Who won what during the unaired ceremony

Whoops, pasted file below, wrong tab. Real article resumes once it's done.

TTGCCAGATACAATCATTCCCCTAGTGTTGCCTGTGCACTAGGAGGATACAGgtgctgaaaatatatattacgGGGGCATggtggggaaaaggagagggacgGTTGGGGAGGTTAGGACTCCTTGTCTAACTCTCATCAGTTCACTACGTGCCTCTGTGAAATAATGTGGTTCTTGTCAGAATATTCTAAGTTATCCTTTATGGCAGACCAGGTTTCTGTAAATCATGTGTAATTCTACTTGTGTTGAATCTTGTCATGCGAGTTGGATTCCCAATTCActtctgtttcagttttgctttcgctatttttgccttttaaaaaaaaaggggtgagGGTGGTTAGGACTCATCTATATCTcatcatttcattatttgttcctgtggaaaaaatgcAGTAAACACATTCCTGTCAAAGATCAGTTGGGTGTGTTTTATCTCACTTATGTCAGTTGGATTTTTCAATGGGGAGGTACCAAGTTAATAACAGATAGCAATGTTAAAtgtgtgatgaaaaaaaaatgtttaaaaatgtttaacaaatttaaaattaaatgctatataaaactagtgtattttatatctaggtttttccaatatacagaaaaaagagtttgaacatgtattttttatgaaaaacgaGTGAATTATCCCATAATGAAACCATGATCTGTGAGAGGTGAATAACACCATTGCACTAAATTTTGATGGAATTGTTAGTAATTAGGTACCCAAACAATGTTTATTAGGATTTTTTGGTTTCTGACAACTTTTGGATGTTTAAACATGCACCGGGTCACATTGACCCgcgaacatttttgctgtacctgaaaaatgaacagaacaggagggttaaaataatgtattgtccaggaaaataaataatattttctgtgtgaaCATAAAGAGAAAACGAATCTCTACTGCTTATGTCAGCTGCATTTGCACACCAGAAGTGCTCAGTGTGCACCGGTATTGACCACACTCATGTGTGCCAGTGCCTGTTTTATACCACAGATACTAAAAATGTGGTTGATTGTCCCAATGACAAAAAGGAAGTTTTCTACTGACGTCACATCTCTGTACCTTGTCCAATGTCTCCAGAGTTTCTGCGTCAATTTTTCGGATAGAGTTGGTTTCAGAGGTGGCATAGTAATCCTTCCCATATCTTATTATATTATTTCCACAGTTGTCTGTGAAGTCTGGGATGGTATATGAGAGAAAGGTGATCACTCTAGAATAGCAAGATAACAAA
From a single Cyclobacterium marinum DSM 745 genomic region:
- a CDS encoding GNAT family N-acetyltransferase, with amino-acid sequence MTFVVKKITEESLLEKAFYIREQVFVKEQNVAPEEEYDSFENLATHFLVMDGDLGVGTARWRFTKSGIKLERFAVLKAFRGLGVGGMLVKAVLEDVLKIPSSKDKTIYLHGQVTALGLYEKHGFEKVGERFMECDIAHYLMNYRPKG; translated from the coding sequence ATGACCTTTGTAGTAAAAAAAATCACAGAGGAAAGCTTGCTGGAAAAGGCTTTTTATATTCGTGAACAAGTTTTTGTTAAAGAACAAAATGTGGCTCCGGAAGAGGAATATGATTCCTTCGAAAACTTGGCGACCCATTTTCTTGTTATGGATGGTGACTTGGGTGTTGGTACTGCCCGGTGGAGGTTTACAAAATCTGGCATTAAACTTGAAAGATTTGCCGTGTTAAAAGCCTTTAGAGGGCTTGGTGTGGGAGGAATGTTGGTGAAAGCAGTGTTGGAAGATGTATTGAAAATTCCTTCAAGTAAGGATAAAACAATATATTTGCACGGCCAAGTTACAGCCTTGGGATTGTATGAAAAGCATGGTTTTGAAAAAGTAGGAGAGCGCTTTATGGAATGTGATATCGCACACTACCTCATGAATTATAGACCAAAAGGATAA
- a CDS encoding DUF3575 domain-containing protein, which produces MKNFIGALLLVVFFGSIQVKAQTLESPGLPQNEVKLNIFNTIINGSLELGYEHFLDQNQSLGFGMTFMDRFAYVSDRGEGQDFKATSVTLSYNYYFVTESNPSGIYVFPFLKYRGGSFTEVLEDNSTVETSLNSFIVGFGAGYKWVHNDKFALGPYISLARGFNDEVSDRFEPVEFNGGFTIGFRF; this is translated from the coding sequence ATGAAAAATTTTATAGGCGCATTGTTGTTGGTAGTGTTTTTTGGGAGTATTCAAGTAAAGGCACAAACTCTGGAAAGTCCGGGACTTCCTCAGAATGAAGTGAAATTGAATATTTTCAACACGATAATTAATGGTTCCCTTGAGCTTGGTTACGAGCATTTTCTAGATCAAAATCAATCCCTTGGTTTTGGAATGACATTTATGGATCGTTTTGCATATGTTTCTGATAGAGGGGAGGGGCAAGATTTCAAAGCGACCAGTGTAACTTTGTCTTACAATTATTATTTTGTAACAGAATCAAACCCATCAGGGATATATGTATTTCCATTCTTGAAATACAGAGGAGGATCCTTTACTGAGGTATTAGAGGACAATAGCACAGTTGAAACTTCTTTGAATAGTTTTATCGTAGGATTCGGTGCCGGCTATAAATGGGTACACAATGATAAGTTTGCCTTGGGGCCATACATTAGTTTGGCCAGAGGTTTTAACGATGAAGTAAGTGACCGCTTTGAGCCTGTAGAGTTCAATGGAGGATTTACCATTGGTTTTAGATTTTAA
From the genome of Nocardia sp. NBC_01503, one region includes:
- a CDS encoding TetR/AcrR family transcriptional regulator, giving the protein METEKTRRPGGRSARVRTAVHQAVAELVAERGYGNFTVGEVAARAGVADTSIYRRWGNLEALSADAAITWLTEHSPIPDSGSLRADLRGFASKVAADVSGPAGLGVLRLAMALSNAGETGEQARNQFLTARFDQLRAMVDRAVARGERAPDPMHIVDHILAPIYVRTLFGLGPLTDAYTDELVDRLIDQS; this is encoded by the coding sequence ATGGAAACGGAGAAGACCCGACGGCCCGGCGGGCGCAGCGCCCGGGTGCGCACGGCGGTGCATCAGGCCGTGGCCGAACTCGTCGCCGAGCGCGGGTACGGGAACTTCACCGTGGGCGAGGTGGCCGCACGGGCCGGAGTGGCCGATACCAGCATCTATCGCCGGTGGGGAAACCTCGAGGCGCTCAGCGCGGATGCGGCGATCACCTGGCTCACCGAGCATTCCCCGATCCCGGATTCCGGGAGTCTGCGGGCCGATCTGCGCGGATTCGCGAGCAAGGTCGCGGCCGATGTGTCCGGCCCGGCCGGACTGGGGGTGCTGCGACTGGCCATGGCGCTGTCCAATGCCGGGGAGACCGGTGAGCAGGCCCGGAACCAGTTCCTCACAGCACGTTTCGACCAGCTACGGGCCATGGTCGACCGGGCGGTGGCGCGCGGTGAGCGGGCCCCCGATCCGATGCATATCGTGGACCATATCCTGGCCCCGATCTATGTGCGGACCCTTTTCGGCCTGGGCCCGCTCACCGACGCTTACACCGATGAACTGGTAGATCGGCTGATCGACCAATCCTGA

Danger Mouse was named non-classical producer of year for his work with Broken Bells, the Black Keys and on “Dark Night of the Soul,” his collaboration with the late Mark Linous (Sparklehorse). John Legend and the Roots took three awards for their collaborative work on the album “Wake Up!” Usher’s smash “Raymond V Raymond” scored best contemporary R&B album, while his “There Goes My Baby” took best male R&B vocal performance. Predictably, top-selling trio Lady Antebellum took best country performance by a duo or group for their mega-hit “Need You Now.” The composition, by Josh Kear and group members Dave Haywood, Charles Kelley and Hillary Scott, was also named best country song. The group is up for six awards today, including record, song and album of the year. In something of an upset, the Black Keys’ long-running hit “Brothers” beat Arcade Fire’s “The Suburbs,” a former No. 1 collection up for album of the year tonight, in the best alternative music album category. The Ohio duo also won in the best rock duo/group performance slot, for “Tighten Up.” Old-school acts some love due at the afternoon ceremony. In recognition of the 5 million albums they sold in 2009-10, he Beatles’ boxed set of studio recordings won as best historical album. Backstage, Apple Corps chief Jeff Jones acknowledged that other Fab Four-related projects were in the works, but he would not reveal any details. Ex-Fabs bassist Paul McCartney won a best solo rock vocal performance Grammy for his version of “Helter Skelter” on the concert set “Good Evening New York City.” The Doors’ feature “When You’re Strange,” released theatrically last year, was named best long-form video. Headbanging vets Iron Maiden took best metal performance honors for “El Dorado,” from their album “The Final Frontier.” It was their first Grammy recognition. Neil Young won just his second Grammy award, and his first for music, for best rock song, for “Angry World” from his album “Le Noize.” He won his first Grammy for package design last year, for his “Archives Vol. 1″; he was honored as MusiCares’ Person of the Year last year. Pete Seeger, the 91-year-old folk legend, took the best musical album for children category for “Tomorrow’s Children,” his set with the Rivertown Kids and Friends. It was just his third Grammy. The 97-year-old blues keyboardist Pinetop Perkins won his second Grammy for his collaboration with drummer Willie “Big Eyes” Smith, “Joined at the Hip,” selected as best traditional blues album. Mavis Staples, whose career dates back to her work with the family gospel group the Staple Singers in the ’50s, won her first Grammy in the best Americana album category, for the Jeff Tweedy-produced set “You Are Not Alone.” Perennial winner Herbie Hancock, who has collected a dozen small Victrolas in the past, was acknowledged for the best improvised jazz solo, for his work on “A Change is Gonna Come” from his album “The Imagine Project.” The set was the follow-up to his 2009 album of the year winner “River.” Hancock also shared in the pop collaboration with vocals award, for the track “Imagine” from the same album. Rock guitar god Jeff Beck took a piece of the “Imagine” award, and also pulled in two more trophies, in the best pop instrumental and best rock instrumental categories. Jazz saxophonist-flautist James Moody, who died in December, received his first Grammy for best jazz instrumental album, for his final release “Moody 4B.” Jailed reggae vocalist Buju Banton, whose second trial for cocaine trafficking begins in Miami on Monday, received best reggae album accolades for “Before the Dawn.” Up against such gospel stars as Vanessa Bell Armstrong and Shirley Caesar, Americana artist Patty Griffin took a surprise win in the best traditional gospel album category for her “Downtown Church.” David Frost, winner of six previous Grammys, was named classical producer of the year, as well as two engineering trophies. In the film and TV categories, T Bone Burnett and the late Stephen Bruton’s “Crazy Heart” soundtrack won as best compilation soundtrack album, and the pic’s Oscar and Grammy-winning song “The Weary Kind,” by Burnett and Ryan Bingham, won as best song written for a motion picture. Randy Newman won his sixth Grammy for his work on the Disney animated hit “Toy Story 3,” which collected best score soundtrack. “American Idiot,” the stage adaptation of Green Day’s 2005 best rock album winner, took best musical show album. Click here for the list of winners
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